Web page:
The day after the attack, a friend from our regular Carillon Sunday table went there. The bar was locked: the world gathered outside taking photos, placing flowers, filming news reports, constructing memorials. The men from Le Carillon were there behind the doors, and saw our friend. They opened up and let him in, hugging him one by one, in silence.

The Carillon is pronounced Le Carry-On. I can only hope that Ahcene, and his family and friends, and our friends, and their friends, and all the quartier, and all of Paris, and all the world, will.  

Wednesday, September 23, 2015

We're all gon-na die

There was a spider in the bath. In Paris. That's rare. I marvelled at it a moment. It had a bulbous body and long wiry legs. Then I killed it, with a piece of toilet paper.

The total brutality and lack of guilt surprised me. Normally I would fuss around prior to the murder, find a piece of A4 paper or an envelope, nudge a corner towards its body and let it crawl on, take it towards the door, decide it was too annoying to go outside and what if it crawls on my hand and then up my arm, then fold the paper over and press down. Sometimes I might make it outside to a kerb or a patch of grass and watch it drop to the ground, then, grasped by impulse, step on it. Sometimes I might let it run away, and feel good about myself before the images rolled in of it crawling back in through an air vent and under my pillow.

This time I didn't give it a second's thought. The act was swift and sure and I felt a clear and absolute nothing as I stuffed the crumpled piece of tissue into the makeshift bin beneath the sink.


Why not the usual agony, the normal sinking self-loathing? I'm a horrible person. What harm was he doing anyway, simply by existing? The thoughts would last for hours, sometimes days, even over an ant, even over a fly.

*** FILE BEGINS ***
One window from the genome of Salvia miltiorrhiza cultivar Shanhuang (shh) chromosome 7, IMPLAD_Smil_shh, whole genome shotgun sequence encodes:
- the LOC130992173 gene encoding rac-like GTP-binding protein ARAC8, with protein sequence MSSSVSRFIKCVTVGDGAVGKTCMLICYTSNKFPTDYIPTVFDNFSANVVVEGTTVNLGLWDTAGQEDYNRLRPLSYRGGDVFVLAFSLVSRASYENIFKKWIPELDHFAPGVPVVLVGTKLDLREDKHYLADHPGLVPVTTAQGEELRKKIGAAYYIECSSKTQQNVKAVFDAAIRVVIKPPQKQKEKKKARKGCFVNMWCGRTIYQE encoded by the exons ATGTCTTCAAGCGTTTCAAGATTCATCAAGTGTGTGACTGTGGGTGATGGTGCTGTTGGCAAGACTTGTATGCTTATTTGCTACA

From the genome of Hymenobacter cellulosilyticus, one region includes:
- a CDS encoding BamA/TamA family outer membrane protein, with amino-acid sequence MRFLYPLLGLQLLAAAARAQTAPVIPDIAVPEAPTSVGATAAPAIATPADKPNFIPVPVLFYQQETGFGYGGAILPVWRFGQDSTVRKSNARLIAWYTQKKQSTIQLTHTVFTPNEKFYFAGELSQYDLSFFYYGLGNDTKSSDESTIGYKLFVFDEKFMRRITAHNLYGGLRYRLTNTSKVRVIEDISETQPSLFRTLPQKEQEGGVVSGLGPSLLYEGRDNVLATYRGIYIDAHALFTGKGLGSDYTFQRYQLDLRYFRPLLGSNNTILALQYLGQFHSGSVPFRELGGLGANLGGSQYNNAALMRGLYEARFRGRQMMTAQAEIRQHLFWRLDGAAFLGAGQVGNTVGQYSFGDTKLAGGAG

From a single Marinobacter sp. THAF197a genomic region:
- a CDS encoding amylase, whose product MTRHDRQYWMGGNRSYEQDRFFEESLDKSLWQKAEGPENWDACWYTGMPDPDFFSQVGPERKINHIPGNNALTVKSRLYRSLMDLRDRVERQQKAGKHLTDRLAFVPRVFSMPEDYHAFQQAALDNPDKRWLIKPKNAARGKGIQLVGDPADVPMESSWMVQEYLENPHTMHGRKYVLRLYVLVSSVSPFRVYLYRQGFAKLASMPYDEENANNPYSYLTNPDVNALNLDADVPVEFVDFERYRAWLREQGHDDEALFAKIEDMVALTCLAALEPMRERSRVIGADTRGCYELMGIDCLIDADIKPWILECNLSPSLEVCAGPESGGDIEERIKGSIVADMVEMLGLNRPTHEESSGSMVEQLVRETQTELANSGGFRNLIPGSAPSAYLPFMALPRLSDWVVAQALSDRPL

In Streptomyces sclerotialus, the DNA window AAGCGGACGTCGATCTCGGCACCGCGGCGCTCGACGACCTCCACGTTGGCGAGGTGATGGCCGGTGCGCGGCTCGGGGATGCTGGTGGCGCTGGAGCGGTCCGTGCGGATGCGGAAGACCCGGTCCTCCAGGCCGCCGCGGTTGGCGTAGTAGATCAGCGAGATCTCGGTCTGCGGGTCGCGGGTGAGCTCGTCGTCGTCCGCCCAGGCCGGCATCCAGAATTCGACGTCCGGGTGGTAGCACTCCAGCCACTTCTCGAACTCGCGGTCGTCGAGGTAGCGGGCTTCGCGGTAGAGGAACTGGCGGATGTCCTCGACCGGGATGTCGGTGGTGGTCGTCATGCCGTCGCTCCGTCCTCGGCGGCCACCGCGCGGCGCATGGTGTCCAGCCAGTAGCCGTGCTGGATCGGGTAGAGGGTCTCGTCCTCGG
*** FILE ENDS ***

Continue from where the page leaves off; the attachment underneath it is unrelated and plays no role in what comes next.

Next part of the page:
The night before, we saw Sufjen Stevens at the Grand Rex. It was sublime, and I cried a lot as he sang the songs about his parents, Carrie and Lowell. Somewhere around the middle of the set he sang that pretty song 'We're all gonna die.' The lyrics are repeated over and over. Towards the end of the song there was a huge sonic build that turned into a hypnotic interlude that lasted more than 10 minutes, repetitive and insistent, and a mirror ball inside a mirror at the back of the stage cast cold silver spots of light across it beneath the ornate proscenium arch and up the walls of the Rex, which have castles and turrets sculpted into them all the way up to the very high rooftop. Our seats were up in the gods so we had a perspective of the entire room beneath us, the lights playing over the vast space. The music went on and on and I found my gaze attached to a particular part of the wall with a sculpture of the front of a house in it, and a woman's face carved into its roof. With the cold light upon it the house looked like a crypt - one of those brick houses they have in the Père Lachaise with entire families inside. I couldn't take my eyes away. It was night in the Père Lachaise. The moonlight shone on the cold stone wall. Death so cold so still and silent as the music played on and I kept watching. We're all gonna die. No movement in those walls. 

In front of me were thousands of heads, watching. Above them, me, the crypt. We're all gon-na die. I saw all us dead, wiped out. In 90 years, all of us extinct, cold, like the crypt, and not even for any horrible or unusual reason. I pictured all the bodies frozen in the way that they would die. Asleep and so still. And though the idea wasn't new to me, something shifted.

A thought occurred to me.
Maybe life is not that sacred.
The lights stopped and everyone roared. A new song began.

I squashed the spider. I felt his little round body explode between my fingers.
And I thought:
Perhaps it doesn't matter at all.

Wednesday, April 15, 2015

Double Scorpion